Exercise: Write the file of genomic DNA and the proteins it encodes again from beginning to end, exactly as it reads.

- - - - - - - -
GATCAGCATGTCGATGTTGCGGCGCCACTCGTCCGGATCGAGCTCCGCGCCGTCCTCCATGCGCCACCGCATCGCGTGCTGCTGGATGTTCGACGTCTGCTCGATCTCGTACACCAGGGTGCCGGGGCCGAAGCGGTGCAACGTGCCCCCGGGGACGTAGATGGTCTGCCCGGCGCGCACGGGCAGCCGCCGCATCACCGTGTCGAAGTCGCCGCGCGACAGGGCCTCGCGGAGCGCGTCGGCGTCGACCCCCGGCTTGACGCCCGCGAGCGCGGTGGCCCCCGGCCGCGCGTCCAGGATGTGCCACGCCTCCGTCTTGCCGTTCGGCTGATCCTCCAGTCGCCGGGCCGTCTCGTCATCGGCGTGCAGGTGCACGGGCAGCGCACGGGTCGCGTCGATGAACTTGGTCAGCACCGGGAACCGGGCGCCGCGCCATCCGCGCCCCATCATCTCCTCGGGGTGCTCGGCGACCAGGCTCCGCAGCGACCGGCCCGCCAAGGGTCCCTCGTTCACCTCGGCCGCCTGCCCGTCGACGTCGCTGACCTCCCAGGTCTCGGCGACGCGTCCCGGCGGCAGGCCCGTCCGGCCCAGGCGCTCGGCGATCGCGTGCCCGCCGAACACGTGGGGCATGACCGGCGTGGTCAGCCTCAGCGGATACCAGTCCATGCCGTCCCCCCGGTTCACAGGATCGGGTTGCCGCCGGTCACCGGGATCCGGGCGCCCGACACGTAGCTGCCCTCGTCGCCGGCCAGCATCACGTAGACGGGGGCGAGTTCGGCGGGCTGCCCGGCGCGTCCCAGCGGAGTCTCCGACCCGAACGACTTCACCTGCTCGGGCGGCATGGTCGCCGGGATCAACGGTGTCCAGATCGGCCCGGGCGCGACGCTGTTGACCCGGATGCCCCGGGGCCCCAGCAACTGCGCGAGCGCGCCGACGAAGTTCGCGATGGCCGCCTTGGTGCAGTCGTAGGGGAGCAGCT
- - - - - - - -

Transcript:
GATCAGCATGTCGATGTTGCGGCGCCACTCGTCCGGATCGAGCTCCGCGCCGTCCTCCATGCGCCACCGCATCGCGTGCTGCTGGATGTTCGACGTCTGCTCGATCTCGTACACCAGGGTGCCGGGGCCGAAGCGGTGCAACGTGCCCCCGGGGACGTAGATGGTCTGCCCGGCGCGCACGGGCAGCCGCCGCATCACCGTGTCGAAGTCGCCGCGCGACAGGGCCTCGCGGAGCGCGTCGGCGTCGACCCCCGGCTTGACGCCCGCGAGCGCGGTGGCCCCCGGCCGCGCGTCCAGGATGTGCCACGCCTCCGTCTTGCCGTTCGGCTGATCCTCCAGTCGCCGGGCCGTCTCGTCATCGGCGTGCAGGTGCACGGGCAGCGCACGGGTCGCGTCGATGAACTTGGTCAGCACCGGGAACCGGGCGCCGCGCCATCCGCGCCCCATCATCTCCTCGGGGTGCTCGGCGACCAGGCTCCGCAGCGACCGGCCCGCCAAGGGTCCCTCGTTCACCTCGGCCGCCTGCCCGTCGACGTCGCTGACCTCCCAGGTCTCGGCGACGCGTCCCGGCGGCAGGCCCGTCCGGCCCAGGCGCTCGGCGATCGCGTGCCCGCCGAACACGTGGGGCATGACCGGCGTGGTCAGCCTCAGCGGATACCAGTCCATGCCGTCCCCCCGGTTCACAGGATCGGGTTGCCGCCGGTCACCGGGATCCGGGCGCCCGACACGTAGCTGCCCTCGTCGCCGGCCAGCATCACGTAGACGGGGGCGAGTTCGGCGGGCTGCCCGGCGCGTCCCAGCGGAGTCTCCGACCCGAACGACTTCACCTGCTCGGGCGGCATGGTCGCCGGGATCAACGGTGTCCAGATCGGCCCGGGCGCGACGCTGTTGACCCGGATGCCCCGGGGCCCCAGCAACTGCGCGAGCGCGCCGACGAAGTTCGCGATGGCCGCCTTGGTGCAGTCGTAGGGGAGCAGCT